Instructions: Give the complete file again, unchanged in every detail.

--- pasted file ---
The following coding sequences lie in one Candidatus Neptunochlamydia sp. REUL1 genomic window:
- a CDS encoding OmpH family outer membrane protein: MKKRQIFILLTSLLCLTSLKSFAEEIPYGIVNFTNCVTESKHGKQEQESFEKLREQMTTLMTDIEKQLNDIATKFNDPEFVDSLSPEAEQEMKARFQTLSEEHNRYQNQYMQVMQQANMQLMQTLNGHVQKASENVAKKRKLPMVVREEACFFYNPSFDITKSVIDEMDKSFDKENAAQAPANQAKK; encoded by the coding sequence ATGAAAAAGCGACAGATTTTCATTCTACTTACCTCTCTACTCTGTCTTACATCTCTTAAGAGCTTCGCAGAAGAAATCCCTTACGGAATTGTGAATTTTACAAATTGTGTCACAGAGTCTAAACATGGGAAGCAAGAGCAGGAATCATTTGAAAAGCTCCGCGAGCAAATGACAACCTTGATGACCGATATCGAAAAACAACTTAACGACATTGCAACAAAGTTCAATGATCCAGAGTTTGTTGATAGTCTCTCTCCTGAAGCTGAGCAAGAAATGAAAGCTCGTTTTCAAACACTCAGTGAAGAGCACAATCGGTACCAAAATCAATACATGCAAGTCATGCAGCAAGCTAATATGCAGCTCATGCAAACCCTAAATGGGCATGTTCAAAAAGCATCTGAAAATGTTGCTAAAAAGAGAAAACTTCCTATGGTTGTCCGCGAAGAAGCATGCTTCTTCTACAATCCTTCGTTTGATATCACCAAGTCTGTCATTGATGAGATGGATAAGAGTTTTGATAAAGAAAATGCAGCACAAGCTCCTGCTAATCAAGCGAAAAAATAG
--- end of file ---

The following coding sequences lie in one Candidatus Neptunochlamydia sp. REUL1 genomic window:
- a CDS encoding OmpH family outer membrane protein: MKKRQIFILLTSLLCLTSLKSFAEEIPYGIVNFTNCVTESKHGKQEQESFEKLREQMTTLMTDIEKQLNDIATKFNDPEFVDSLSPEAEQEMKARFQTLSEEHNRYQNQYMQVMQQANMQLMQTLNGHVQKASENVAKKRKLPMVVREEACFFYNPSFDITKSVIDEMDKSFDKENAAQAPANQAKK; encoded by the coding sequence ATGAAAAAGCGACAGATTTTCATTCTACTTACCTCTCTACTCTGTCTTACATCTCTTAAGAGCTTCGCAGAAGAAATCCCTTACGGAATTGTGAATTTTACAAATTGTGTCACAGAGTCTAAACATGGGAAGCAAGAGCAGGAATCATTTGAAAAGCTCCGCGAGCAAATGACAACCTTGATGACCGATATCGAAAAACAACTTAACGACATTGCAACAAAGTTCAATGATCCAGAGTTTGTTGATAGTCTCTCTCCTGAAGCTGAGCAAGAAATGAAAGCTCGTTTTCAAACACTCAGTGAAGAGCACAATCGGTACCAAAATCAATACATGCAAGTCATGCAGCAAGCTAATATGCAGCTCATGCAAACCCTAAATGGGCATGTTCAAAAAGCATCTGAAAATGTTGCTAAAAAGAGAAAACTTCCTATGGTTGTCCGCGAAGAAGCATGCTTCTTCTACAATCCTTCGTTTGATATCACCAAGTCTGTCATTGATGAGATGGATAAGAGTTTTGATAAAGAAAATGCAGCACAAGCTCCTGCTAATCAAGCGAAAAAATAG